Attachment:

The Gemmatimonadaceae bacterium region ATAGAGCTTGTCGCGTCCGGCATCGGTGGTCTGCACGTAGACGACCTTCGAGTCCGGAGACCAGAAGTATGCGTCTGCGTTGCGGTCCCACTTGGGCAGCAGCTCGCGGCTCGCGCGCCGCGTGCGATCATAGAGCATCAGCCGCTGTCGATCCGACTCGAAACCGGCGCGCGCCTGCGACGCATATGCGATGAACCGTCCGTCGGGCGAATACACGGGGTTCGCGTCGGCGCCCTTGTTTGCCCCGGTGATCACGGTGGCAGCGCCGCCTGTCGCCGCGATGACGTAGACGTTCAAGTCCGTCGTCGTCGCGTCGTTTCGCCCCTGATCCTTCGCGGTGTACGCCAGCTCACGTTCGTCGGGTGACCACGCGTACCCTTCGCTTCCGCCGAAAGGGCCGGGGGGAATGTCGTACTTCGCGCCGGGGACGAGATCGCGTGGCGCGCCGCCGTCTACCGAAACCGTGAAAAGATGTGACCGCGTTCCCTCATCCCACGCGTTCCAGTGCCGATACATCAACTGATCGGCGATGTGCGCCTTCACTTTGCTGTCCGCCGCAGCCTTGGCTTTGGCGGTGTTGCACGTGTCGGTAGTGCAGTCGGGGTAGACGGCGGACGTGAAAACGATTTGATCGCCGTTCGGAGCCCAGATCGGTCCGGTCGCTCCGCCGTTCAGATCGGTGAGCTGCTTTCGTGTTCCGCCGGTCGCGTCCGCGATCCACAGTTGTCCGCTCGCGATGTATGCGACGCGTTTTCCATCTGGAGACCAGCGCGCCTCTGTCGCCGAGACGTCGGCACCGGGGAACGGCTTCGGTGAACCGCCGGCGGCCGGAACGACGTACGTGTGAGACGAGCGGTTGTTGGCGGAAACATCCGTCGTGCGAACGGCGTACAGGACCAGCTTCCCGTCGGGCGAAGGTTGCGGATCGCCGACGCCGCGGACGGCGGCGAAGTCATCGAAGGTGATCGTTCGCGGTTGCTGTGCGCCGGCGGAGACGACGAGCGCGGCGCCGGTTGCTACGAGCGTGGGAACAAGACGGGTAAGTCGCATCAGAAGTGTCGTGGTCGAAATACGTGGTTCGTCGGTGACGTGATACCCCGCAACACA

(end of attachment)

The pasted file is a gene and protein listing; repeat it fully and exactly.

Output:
The Gemmatimonadaceae bacterium region ATAGAGCTTGTCGCGTCCGGCATCGGTGGTCTGCACGTAGACGACCTTCGAGTCCGGAGACCAGAAGTATGCGTCTGCGTTGCGGTCCCACTTGGGCAGCAGCTCGCGGCTCGCGCGCCGCGTGCGATCATAGAGCATCAGCCGCTGTCGATCCGACTCGAAACCGGCGCGCGCCTGCGACGCATATGCGATGAACCGTCCGTCGGGCGAATACACGGGGTTCGCGTCGGCGCCCTTGTTTGCCCCGGTGATCACGGTGGCAGCGCCGCCTGTCGCCGCGATGACGTAGACGTTCAAGTCCGTCGTCGTCGCGTCGTTTCGCCCCTGATCCTTCGCGGTGTACGCCAGCTCACGTTCGTCGGGTGACCACGCGTACCCTTCGCTTCCGCCGAAAGGGCCGGGGGGAATGTCGTACTTCGCGCCGGGGACGAGATCGCGTGGCGCGCCGCCGTCTACCGAAACCGTGAAAAGATGTGACCGCGTTCCCTCATCCCACGCGTTCCAGTGCCGATACATCAACTGATCGGCGATGTGCGCCTTCACTTTGCTGTCCGCCGCAGCCTTGGCTTTGGCGGTGTTGCACGTGTCGGTAGTGCAGTCGGGGTAGACGGCGGACGTGAAAACGATTTGATCGCCGTTCGGAGCCCAGATCGGTCCGGTCGCTCCGCCGTTCAGATCGGTGAGCTGCTTTCGTGTTCCGCCGGTCGCGTCCGCGATCCACAGTTGTCCGCTCGCGATGTATGCGACGCGTTTTCCATCTGGAGACCAGCGCGCCTCTGTCGCCGAGACGTCGGCACCGGGGAACGGCTTCGGTGAACCGCCGGCGGCCGGAACGACGTACGTGTGAGACGAGCGGTTGTTGGCGGAAACATCCGTCGTGCGAACGGCGTACAGGACCAGCTTCCCGTCGGGCGAAGGTTGCGGATCGCCGACGCCGCGGACGGCGGCGAAGTCATCGAAGGTGATCGTTCGCGGTTGCTGTGCGCCGGCGGAGACGACGAGCGCGGCGCCGGTTGCTACGAGCGTGGGAACAAGACGGGTAAGTCGCATCAGAAGTGTCGTGGTCGAAATACGTGGTTCGTCGGTGACGTGATACCCCGCAACACA